A terrorized creature is not just fearful of danger but convinced it is already here. A terrorized creature is unable to shake its fear response from its unsettling encounter, unwilling to go within 30 feet of strangers or participate in melee combat without succeeding on a DC 15 Wisdom saving throw first (instead taking the Dash action to escape to safety or retreat from a sudden noise). A terrorized creature has advantage on Perception checks and any Strength, Dexterity, or Constitution checks made to escape combat or danger, but it will sleep only in places with reasonable security precautions.

Long-Term Mental Stress Effects

These effects denote a more permanent impact made by the mental stress of traumatic encounters. 


A covetous creature is gripped by a fear of losing in any sense and it begins to desire what is owned by others, no matter how small or seemingly insignificant, feeling deprived by that which they do not have. A covetous creature has advantage on Sleight of Hand checks, but disadvantage on Wisdom saving throws and Deception checks related to things it has taken.


A creature with distorted perceptions has been shaken to its core, and perhaps had its mind jolted by interdimensional travel. Whenever a creature with distorted perceptions rolls a Perception check with a result equal to or less than its passive Perception, small details of the world begin to warp—a swaying tree becomes a dancing shadowy figure, a coil of rope becomes a deadly snake coiled to attack, and its allies may temporarily wear the face of an enemy. These distorted perceptions are brief but absolutely real to the creature.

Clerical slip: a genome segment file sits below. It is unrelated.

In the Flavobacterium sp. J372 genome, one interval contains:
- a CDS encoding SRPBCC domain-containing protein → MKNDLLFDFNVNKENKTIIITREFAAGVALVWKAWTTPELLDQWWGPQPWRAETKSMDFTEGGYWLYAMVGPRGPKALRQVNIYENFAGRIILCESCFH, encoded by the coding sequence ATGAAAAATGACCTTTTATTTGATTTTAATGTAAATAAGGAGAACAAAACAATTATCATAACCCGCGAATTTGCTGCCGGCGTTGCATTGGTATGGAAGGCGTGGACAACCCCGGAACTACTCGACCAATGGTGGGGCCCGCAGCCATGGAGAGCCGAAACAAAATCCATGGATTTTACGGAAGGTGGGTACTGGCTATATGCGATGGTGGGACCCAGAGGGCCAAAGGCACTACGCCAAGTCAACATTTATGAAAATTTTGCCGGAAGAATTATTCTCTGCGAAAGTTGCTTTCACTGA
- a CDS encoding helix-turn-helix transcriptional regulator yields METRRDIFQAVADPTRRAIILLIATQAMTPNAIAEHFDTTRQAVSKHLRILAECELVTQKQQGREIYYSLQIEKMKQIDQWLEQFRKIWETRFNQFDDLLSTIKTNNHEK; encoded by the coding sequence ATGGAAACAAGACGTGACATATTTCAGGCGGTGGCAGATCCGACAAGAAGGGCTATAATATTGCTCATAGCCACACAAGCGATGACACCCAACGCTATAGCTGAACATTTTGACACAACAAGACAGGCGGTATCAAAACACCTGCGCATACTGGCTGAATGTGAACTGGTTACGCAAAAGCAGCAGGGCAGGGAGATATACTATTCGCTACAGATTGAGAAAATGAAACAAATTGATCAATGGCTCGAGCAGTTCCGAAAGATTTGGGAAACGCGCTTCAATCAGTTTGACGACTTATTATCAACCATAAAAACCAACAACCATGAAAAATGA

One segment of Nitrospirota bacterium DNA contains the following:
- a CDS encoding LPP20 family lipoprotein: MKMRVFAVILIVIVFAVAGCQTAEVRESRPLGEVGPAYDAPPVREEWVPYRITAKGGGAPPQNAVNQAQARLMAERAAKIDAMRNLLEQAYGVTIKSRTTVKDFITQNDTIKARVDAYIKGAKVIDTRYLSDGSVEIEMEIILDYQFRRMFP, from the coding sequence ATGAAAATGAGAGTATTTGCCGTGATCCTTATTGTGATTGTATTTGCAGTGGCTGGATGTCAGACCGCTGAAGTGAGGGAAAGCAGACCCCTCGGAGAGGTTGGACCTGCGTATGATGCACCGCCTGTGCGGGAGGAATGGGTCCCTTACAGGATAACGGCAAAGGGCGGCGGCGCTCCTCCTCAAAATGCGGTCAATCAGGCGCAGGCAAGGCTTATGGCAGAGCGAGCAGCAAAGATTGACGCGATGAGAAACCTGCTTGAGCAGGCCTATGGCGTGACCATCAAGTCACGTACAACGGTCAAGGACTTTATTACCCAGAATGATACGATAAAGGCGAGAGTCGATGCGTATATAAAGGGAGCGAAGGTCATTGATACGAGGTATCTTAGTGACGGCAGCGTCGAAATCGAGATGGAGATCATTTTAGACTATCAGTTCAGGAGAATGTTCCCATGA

Discussion between the Narrator and the player of an adventurer with distorted perceptions can determine what kind of hallucinations they’re most likely to have and how far they’d like to take it.


A hopeless creature has completely lost faith in its purpose and finds it difficult to be motivated. A hopeless creature has advantage on Persuasion checks that involve convincing someone not to take a certain course of action, arguing the pointlessness of it all, but it has disadvantage on initiative checks.


When an inimical creature is bloodied , on its next turn it takes the Attack action against the nearest creature to it. The inimical creature has disadvantage on these attacks as it flails without control. In addition, an inimical creature has disadvantage on checks and saving throws[[ made against being [[grapple or restrained .


A creature with a memory wipe becomes forgetful in the extreme after its encounter, perhaps not remembering the event at all. A memory wiped creature has disadvantage on Arcana, Culture, History, Nature, and Religion checks, and any other knowledge-based check as its capacity to easily recall information is profoundly affected.